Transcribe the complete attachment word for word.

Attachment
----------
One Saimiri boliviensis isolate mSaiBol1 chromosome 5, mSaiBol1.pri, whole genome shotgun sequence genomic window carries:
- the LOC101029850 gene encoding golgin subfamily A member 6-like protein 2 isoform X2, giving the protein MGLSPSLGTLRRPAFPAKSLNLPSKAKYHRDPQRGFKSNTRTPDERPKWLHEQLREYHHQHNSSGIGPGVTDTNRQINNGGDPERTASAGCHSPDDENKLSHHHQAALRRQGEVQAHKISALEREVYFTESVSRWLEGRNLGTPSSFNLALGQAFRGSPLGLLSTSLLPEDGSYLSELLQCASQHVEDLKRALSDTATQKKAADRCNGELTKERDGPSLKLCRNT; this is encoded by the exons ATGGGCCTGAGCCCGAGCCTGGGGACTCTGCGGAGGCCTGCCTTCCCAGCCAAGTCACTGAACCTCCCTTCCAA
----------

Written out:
One Saimiri boliviensis isolate mSaiBol1 chromosome 5, mSaiBol1.pri, whole genome shotgun sequence genomic window carries:
- the LOC101029850 gene encoding golgin subfamily A member 6-like protein 2 isoform X2, giving the protein MGLSPSLGTLRRPAFPAKSLNLPSKAKYHRDPQRGFKSNTRTPDERPKWLHEQLREYHHQHNSSGIGPGVTDTNRQINNGGDPERTASAGCHSPDDENKLSHHHQAALRRQGEVQAHKISALEREVYFTESVSRWLEGRNLGTPSSFNLALGQAFRGSPLGLLSTSLLPEDGSYLSELLQCASQHVEDLKRALSDTATQKKAADRCNGELTKERDGPSLKLCRNT; this is encoded by the exons ATGGGCCTGAGCCCGAGCCTGGGGACTCTGCGGAGGCCTGCCTTCCCAGCCAAGTCACTGAACCTCCCTTCCAA